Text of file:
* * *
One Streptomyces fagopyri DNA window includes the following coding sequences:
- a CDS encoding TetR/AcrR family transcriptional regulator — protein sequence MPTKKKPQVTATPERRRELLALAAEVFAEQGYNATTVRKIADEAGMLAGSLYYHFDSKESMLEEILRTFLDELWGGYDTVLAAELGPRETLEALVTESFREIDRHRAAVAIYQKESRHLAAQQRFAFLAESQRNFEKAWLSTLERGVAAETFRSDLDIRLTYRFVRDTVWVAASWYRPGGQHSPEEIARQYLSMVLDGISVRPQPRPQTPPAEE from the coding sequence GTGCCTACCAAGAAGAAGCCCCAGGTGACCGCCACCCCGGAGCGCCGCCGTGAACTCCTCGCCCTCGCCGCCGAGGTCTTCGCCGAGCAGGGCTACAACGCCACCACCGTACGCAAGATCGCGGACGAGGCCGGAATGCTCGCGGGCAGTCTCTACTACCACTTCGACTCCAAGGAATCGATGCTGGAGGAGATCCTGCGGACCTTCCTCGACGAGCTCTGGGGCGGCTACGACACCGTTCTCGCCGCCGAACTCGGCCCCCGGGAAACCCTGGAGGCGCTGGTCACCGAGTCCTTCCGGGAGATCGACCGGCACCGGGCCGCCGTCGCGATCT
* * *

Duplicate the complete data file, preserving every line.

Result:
One Streptomyces fagopyri DNA window includes the following coding sequences:
- a CDS encoding TetR/AcrR family transcriptional regulator — protein sequence MPTKKKPQVTATPERRRELLALAAEVFAEQGYNATTVRKIADEAGMLAGSLYYHFDSKESMLEEILRTFLDELWGGYDTVLAAELGPRETLEALVTESFREIDRHRAAVAIYQKESRHLAAQQRFAFLAESQRNFEKAWLSTLERGVAAETFRSDLDIRLTYRFVRDTVWVAASWYRPGGQHSPEEIARQYLSMVLDGISVRPQPRPQTPPAEE from the coding sequence GTGCCTACCAAGAAGAAGCCCCAGGTGACCGCCACCCCGGAGCGCCGCCGTGAACTCCTCGCCCTCGCCGCCGAGGTCTTCGCCGAGCAGGGCTACAACGCCACCACCGTACGCAAGATCGCGGACGAGGCCGGAATGCTCGCGGGCAGTCTCTACTACCACTTCGACTCCAAGGAATCGATGCTGGAGGAGATCCTGCGGACCTTCCTCGACGAGCTCTGGGGCGGCTACGACACCGTTCTCGCCGCCGAACTCGGCCCCCGGGAAACCCTGGAGGCGCTGGTCACCGAGTCCTTCCGGGAGATCGACCGGCACCGGGCCGCCGTCGCGATCT